You obviously know that O.J. Simpson was granted parole Thursday.
It was hard to miss.
When has a parole hearing for a robbery been televised live nationally?
Once it was announced he was paroled, the Huffington Post headline was, “The Juice is Loose’’ even though he may not be paroled before Oct. 1. The New York Times put the news on the top of its website, and the Washington Post had a picture on its first web page.
That begs the question: What is it about O.J. Simpson that still has a hold on this country?
Two TV documentaries about him in the last year got good ratings, and one was the first TV documentary to win an Oscar. His parole hearing was much hyped.
Yet nobody under 40 remembers Simpson as a player and nobody under 25 remembers his acquittal on double murder charges after his ex-wife and a waiter were found stabbed to death outside his ex-wife’s condo. Simpson subsequently lost a $33.5 wrongful death suit.
The legacy of O.J. Simpson has endured.
My take on O.J. is that we often never really know what celebrities are like behind the scenes.
Simpson was viewed as one of the good guys as a player. He was charming and had charisma and was a natural with the media. And he was famous as a pitchman running through airports and for his movie roles.
As a reporter who covered O.J., I was fooled as much as anybody.
And yet he was playing a role all those years. The O.J. we saw wasn’t real.
He was still playing a role in his parole hearing. He was the same old O.J., displaying his charm and not showing much remorse for being the driving force in the rather bizarre Las Vegas memorabilia robbery.
He said he had basically lived a “conflict-free life.’’ He even said, “Nobody has accused me of pulling a weapon on them.’’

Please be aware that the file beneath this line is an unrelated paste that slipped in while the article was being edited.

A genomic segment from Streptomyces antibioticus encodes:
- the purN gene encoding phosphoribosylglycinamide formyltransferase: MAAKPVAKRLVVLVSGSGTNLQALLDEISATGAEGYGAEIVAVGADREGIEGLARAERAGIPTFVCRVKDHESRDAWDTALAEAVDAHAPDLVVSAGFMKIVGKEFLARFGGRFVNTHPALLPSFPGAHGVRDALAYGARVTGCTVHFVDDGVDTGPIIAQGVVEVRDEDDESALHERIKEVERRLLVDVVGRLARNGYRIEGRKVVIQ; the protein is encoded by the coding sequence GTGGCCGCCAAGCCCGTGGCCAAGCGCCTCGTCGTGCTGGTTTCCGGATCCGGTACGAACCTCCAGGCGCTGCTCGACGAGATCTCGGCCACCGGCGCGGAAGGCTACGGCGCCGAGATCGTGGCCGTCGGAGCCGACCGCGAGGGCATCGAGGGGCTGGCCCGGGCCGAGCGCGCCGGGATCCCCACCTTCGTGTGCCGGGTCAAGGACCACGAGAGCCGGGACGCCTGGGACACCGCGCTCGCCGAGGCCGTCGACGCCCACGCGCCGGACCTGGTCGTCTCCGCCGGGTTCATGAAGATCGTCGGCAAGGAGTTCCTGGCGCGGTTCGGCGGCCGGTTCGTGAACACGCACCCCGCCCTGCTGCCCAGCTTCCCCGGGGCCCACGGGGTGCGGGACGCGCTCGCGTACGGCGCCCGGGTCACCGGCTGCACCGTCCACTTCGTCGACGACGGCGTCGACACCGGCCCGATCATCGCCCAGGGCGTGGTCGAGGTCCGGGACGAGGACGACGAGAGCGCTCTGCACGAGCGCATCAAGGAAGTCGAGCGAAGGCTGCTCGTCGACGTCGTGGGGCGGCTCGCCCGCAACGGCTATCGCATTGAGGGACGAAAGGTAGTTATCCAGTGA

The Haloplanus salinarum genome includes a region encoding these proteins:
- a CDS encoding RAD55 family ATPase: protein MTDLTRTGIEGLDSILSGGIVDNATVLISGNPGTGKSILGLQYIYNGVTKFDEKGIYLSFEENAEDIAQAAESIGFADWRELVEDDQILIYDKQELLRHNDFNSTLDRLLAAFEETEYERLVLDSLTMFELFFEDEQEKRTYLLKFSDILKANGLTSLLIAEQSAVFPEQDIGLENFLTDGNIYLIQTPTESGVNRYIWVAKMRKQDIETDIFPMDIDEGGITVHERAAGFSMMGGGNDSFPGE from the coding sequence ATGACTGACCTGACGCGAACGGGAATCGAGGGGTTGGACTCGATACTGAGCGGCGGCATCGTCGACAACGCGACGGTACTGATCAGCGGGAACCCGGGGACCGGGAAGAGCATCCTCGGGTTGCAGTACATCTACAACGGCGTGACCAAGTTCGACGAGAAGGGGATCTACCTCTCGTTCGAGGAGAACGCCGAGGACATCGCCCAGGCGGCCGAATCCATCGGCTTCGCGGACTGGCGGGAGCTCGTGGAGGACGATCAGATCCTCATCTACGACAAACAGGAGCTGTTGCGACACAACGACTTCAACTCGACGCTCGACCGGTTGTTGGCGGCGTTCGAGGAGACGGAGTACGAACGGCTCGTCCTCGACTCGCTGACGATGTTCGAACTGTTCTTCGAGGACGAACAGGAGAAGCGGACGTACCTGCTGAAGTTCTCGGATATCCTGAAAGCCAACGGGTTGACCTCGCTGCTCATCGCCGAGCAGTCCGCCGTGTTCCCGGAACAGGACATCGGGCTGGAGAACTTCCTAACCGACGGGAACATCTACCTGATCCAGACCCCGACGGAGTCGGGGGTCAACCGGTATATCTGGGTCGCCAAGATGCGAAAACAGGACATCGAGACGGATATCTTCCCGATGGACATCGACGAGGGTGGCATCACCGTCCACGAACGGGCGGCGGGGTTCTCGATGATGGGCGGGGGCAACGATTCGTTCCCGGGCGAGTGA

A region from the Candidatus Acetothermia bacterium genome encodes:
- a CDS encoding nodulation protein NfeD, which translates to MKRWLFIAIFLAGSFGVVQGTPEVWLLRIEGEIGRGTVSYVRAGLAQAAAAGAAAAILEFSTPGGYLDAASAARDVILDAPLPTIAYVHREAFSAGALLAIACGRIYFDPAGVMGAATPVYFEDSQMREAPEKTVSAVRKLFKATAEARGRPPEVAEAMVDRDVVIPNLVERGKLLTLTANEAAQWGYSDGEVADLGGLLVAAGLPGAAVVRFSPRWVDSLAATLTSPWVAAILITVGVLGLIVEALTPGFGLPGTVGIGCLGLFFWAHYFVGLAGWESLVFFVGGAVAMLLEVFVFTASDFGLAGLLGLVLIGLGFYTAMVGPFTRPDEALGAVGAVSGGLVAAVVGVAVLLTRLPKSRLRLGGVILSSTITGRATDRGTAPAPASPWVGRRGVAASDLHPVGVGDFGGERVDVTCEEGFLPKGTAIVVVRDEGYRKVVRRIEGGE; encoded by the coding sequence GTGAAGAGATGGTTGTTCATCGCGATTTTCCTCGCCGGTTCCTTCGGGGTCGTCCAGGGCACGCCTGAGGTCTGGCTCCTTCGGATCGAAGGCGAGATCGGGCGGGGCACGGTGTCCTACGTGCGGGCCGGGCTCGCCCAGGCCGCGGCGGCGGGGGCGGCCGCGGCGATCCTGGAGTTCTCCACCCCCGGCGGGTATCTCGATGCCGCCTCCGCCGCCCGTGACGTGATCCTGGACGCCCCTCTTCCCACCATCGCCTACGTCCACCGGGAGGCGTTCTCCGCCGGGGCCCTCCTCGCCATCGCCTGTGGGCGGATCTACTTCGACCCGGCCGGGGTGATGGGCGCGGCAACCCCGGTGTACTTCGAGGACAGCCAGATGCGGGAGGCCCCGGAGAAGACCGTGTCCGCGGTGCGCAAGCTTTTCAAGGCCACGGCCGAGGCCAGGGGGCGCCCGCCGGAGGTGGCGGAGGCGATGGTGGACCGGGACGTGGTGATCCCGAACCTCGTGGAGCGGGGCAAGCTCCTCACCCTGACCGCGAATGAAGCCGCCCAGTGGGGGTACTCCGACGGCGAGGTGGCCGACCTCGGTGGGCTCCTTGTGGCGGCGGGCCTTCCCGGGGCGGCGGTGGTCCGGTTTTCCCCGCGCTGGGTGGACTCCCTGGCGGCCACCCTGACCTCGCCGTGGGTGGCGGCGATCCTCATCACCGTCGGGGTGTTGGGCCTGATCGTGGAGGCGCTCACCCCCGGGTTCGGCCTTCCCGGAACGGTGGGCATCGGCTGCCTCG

He always got away with creating his own reality.
He talked about how he missed his kids. The one fault he did admit was his lack of fidelity.
Still, I really couldn’t argue with granting him parole. The prosecution had offered him a plea deal before he went to trial for much less jail time. Simpson, apparently thinking he could get away with anything, turned it down, was convicted on 12 counts and sentenced to nine-to-33 years. Would he have gotten the same sentence if not for his previous acquittal?
One member of the parole board said they didn’t consider the 1995 case in their deliberations. They were inundated with letters pro and con about Simpson. The woman held up a stack of the letters.
One thing Simpson did reveal was the racial divide in this country. The memories of the Los Angeles riots after the police officers were acquitted in the Rodney King beating were still fresh in everyone’s minds.
Black America cheered when he was acquitted and white America was stunned, even though the prosecution botched the case with overwhelming evidence in its favor.
CNN, though, did report in a 2014 poll that a majority of black Americans no longer think he was innocent in the double murder.
The irony of it becoming a race case was the fact that Simpson was never an active member of the black community. He lived, socialized and played golf in white America. He seemed stunned when the white executives he knew shunned him after the trial..
Now the question is where does Simpson go from here? His eldest daughter said the family just wants him to come home.
He was a model prisoner, but that may have been another role he knew he had to play.
At age 70, can he follow the strict rules of his probation and stay out of the spotlight?
Can he be Orenthal James Simpson, the dad, and not “The Juice”?
That will be the next chapter in the life of a man who knows all too well what it is like to be a celebrity in America.
We already have the title of his biography, although it wasn’t written about him: “An American Tragedy.”